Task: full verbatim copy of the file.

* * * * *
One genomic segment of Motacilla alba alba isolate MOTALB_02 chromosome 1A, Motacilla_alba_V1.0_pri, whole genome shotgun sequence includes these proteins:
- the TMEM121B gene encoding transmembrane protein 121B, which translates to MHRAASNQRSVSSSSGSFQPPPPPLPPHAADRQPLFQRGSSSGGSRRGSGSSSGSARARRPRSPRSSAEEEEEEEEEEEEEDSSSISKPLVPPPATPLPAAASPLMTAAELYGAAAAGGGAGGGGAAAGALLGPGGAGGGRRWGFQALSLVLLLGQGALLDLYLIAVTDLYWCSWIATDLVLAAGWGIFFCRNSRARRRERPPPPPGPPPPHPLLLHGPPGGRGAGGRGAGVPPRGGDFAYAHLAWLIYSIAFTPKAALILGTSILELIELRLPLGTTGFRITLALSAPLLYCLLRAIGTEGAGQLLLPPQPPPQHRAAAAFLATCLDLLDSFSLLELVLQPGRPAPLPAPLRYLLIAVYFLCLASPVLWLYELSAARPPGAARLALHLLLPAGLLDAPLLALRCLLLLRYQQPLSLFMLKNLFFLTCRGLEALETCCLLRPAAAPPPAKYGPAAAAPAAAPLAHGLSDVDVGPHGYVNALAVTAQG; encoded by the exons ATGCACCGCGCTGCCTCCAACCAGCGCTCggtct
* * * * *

One genomic segment of Motacilla alba alba isolate MOTALB_02 chromosome 1A, Motacilla_alba_V1.0_pri, whole genome shotgun sequence includes these proteins:
- the TMEM121B gene encoding transmembrane protein 121B, which translates to MHRAASNQRSVSSSSGSFQPPPPPLPPHAADRQPLFQRGSSSGGSRRGSGSSSGSARARRPRSPRSSAEEEEEEEEEEEEEDSSSISKPLVPPPATPLPAAASPLMTAAELYGAAAAGGGAGGGGAAAGALLGPGGAGGGRRWGFQALSLVLLLGQGALLDLYLIAVTDLYWCSWIATDLVLAAGWGIFFCRNSRARRRERPPPPPGPPPPHPLLLHGPPGGRGAGGRGAGVPPRGGDFAYAHLAWLIYSIAFTPKAALILGTSILELIELRLPLGTTGFRITLALSAPLLYCLLRAIGTEGAGQLLLPPQPPPQHRAAAAFLATCLDLLDSFSLLELVLQPGRPAPLPAPLRYLLIAVYFLCLASPVLWLYELSAARPPGAARLALHLLLPAGLLDAPLLALRCLLLLRYQQPLSLFMLKNLFFLTCRGLEALETCCLLRPAAAPPPAKYGPAAAAPAAAPLAHGLSDVDVGPHGYVNALAVTAQG; encoded by the exons ATGCACCGCGCTGCCTCCAACCAGCGCTCggtct